A Second Wind: A Biblical Exploration of God’s Mind of Justice

Day 4 of 5 • This day’s reading


Do What You Heard

As a result of our global pandemic, more churches and pastors are broadcasting their sermons online. Overnight, preachers like me, have become virtual televangelists and parishioners have their pick of the litter. This is a remarkable moment in world history. More people are hearing the Scriptures proclaimed than in centuries before. Did you know that you can hear the right information, sit under the best teaching and never have to apply yourself to it? That’s what it means to audit a course in college. You can hear the material and never matriculate as a student.

The word for today is this: You cannot audit God’s word. Even the academy recognizes that auditors or hearers who are not doers and non-doers should not receive a grade or promotion. After all, all they have done is heard. How much more does God assess the character of His people who hear, but never do?

The undoing of the family unit has been a result of the auditing of God’s word.

The weakening of the local church has been the consequence of auditing of God’s word.

The miscarriage of your individual potential is the outcome of auditing of God’s word.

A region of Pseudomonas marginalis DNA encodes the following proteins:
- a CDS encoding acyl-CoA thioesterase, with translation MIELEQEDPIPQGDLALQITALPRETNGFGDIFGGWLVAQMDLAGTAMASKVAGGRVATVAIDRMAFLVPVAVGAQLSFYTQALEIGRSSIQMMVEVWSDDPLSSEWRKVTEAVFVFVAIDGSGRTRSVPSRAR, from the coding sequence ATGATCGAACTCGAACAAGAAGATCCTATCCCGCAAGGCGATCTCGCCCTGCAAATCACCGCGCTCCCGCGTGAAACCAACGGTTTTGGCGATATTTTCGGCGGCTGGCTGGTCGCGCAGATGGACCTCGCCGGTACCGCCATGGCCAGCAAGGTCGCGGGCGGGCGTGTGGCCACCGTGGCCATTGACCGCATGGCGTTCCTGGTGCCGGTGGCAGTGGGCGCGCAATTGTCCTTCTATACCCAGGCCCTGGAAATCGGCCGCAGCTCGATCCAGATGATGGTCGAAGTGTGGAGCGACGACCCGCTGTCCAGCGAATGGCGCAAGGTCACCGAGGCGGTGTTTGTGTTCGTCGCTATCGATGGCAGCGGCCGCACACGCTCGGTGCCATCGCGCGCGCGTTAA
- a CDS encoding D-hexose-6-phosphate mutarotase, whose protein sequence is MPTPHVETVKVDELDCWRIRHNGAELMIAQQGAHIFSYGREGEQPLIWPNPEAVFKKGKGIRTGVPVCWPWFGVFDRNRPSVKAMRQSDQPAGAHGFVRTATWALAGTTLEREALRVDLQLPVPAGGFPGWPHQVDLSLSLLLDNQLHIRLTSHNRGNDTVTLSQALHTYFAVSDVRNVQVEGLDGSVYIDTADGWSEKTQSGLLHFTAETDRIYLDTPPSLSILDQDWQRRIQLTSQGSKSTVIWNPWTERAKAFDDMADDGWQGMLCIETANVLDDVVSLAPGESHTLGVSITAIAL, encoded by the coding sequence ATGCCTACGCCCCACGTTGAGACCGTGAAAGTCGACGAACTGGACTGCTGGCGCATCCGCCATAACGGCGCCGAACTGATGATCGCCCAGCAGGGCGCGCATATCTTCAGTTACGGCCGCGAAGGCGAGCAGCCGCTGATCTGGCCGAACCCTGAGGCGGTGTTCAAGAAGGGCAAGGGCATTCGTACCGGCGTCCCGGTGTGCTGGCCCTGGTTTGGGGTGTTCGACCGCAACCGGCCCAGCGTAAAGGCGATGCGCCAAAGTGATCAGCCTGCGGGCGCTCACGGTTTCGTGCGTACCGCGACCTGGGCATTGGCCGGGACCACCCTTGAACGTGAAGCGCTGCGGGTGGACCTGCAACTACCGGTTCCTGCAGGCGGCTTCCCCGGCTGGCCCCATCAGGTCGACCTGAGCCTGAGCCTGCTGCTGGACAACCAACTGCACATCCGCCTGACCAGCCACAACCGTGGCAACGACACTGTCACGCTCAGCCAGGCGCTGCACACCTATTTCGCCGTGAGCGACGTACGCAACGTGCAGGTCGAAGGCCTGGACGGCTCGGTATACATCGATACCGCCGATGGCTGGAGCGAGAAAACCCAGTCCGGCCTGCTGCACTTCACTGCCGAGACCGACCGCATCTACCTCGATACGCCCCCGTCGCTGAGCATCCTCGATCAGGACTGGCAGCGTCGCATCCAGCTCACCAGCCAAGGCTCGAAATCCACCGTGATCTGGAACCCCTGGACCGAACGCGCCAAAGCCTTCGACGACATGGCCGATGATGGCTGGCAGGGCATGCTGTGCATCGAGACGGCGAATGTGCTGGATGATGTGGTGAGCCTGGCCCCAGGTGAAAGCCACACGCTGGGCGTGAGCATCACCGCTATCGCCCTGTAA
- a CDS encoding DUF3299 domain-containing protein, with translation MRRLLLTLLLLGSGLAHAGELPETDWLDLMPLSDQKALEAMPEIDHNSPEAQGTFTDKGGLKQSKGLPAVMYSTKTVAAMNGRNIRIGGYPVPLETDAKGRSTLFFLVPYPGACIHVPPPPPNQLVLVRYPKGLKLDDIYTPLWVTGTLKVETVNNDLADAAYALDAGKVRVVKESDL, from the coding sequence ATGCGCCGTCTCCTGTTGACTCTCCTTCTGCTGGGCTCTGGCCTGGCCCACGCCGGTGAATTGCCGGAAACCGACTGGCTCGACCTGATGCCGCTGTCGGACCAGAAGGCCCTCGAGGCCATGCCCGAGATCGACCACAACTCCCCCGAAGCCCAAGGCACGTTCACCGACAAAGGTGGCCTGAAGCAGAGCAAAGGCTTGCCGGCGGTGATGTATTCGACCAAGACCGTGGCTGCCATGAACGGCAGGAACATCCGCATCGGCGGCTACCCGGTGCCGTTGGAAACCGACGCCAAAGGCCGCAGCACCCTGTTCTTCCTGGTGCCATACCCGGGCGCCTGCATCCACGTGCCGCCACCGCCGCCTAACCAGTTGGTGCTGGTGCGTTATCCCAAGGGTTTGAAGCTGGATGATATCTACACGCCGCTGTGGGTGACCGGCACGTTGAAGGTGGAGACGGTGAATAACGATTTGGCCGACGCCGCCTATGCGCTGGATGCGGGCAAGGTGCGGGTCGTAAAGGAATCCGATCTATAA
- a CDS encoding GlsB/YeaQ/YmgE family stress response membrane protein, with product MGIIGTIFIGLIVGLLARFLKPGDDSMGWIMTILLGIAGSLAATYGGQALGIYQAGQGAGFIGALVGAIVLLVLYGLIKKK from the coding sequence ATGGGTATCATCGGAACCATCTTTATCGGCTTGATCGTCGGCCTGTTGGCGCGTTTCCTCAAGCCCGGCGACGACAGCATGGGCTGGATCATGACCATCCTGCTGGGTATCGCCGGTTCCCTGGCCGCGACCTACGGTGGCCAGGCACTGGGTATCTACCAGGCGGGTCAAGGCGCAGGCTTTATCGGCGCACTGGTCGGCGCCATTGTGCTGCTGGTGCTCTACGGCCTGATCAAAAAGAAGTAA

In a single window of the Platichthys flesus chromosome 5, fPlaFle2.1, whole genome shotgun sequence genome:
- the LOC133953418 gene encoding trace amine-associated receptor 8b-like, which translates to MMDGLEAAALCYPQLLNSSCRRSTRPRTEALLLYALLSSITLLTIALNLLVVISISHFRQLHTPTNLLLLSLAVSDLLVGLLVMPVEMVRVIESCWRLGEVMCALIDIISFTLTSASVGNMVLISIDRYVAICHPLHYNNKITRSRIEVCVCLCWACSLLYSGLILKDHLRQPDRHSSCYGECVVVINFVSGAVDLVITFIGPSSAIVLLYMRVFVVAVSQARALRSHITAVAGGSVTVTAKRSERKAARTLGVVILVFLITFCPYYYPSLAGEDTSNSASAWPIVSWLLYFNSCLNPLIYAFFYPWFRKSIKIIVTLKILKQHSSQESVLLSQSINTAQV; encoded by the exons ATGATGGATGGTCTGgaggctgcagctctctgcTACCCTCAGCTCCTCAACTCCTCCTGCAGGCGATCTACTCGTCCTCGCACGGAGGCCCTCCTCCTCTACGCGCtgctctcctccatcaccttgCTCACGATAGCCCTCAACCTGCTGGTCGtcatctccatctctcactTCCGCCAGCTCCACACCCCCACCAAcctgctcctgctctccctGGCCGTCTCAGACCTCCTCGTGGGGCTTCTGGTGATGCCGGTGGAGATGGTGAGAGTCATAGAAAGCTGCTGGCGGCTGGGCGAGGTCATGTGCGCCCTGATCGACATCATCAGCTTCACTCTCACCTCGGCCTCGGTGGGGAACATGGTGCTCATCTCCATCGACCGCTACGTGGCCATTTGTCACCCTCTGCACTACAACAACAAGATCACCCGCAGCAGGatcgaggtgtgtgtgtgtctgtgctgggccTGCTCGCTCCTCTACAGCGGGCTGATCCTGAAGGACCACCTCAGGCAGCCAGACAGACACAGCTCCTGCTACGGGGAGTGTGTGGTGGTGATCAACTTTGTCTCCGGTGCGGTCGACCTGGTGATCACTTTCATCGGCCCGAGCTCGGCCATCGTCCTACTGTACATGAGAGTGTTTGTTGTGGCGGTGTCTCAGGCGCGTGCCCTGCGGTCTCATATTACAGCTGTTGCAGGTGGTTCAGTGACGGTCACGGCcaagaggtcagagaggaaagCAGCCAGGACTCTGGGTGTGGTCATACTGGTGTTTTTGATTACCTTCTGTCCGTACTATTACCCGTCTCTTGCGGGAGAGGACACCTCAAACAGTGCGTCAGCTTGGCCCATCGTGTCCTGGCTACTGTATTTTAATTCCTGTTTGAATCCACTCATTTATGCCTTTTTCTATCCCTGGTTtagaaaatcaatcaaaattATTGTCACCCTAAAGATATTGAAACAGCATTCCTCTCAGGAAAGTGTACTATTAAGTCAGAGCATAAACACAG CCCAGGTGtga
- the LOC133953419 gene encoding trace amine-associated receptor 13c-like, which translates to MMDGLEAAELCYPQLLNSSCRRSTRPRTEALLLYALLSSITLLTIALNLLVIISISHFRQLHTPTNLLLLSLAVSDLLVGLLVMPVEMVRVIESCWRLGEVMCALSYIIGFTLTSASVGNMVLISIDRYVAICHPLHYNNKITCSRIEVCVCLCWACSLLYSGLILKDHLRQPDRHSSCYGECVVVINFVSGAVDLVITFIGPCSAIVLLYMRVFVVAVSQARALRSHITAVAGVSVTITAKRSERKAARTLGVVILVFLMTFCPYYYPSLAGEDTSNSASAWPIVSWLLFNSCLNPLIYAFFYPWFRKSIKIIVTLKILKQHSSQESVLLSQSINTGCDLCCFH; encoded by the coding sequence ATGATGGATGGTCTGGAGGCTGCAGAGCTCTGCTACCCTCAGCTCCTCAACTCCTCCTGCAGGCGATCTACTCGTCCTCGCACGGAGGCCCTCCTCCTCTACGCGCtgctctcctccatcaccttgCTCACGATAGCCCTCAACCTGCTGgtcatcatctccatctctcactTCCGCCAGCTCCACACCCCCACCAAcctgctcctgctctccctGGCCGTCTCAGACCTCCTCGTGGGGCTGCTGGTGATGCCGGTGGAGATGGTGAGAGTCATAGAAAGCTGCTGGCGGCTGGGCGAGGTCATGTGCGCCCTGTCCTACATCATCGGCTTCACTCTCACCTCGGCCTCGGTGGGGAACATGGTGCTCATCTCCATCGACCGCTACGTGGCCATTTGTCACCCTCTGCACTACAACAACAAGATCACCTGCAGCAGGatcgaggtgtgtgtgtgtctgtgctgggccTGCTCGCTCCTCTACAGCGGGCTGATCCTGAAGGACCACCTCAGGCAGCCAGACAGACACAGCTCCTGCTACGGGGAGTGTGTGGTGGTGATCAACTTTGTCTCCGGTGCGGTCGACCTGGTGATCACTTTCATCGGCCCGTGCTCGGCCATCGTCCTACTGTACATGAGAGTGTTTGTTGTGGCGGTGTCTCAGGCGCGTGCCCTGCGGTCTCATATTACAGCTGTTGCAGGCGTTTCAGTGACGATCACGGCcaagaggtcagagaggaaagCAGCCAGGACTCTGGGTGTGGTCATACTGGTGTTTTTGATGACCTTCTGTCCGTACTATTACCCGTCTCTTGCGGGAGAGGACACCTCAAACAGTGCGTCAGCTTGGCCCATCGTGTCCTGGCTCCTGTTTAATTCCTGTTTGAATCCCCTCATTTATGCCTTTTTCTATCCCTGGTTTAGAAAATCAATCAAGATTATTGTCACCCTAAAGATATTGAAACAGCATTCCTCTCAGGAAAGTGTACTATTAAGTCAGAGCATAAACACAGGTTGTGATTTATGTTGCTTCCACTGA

Let me say it again: there is no auditing the Christian life.

Yours must be a life of doing God’s word. Our nation recently lost, on the same day, the Rev. C. T. Vivian and Congressman John Lewis. Both men were stalwart leaders of the American Civil Rights Movement. One editor at The New York Times wrote that the synchronicity of their deaths was as if history were sending us a message. Where are the leaders who fight for justice on the grounds of righteousness? C. T. Vivian was an ordained preacher and graduate of American Baptist Theological Seminary. When asked why he joined the Civil Rights Movement with Rev. Dr. Martin L. King, Jr., he said he saw no compartmentalization between the Gospel of Jesus Christ and the struggle for human dignity against racism. He was what James calls a, “doer” of God’s word. 

The problem during our pandemic is as its always been. It is not with the hearing of God’s word, but the doing of it.


Be honest. How often are you quick to obey a warning from God? How swiftly do you apply His instruction or heed the wisdom you hear in a Biblical sermon? My guess is that you, like me, could speed up that delay. That’s one reason we have James 1:22 and Matthew 7:24. Jesus expects us to hear and then do.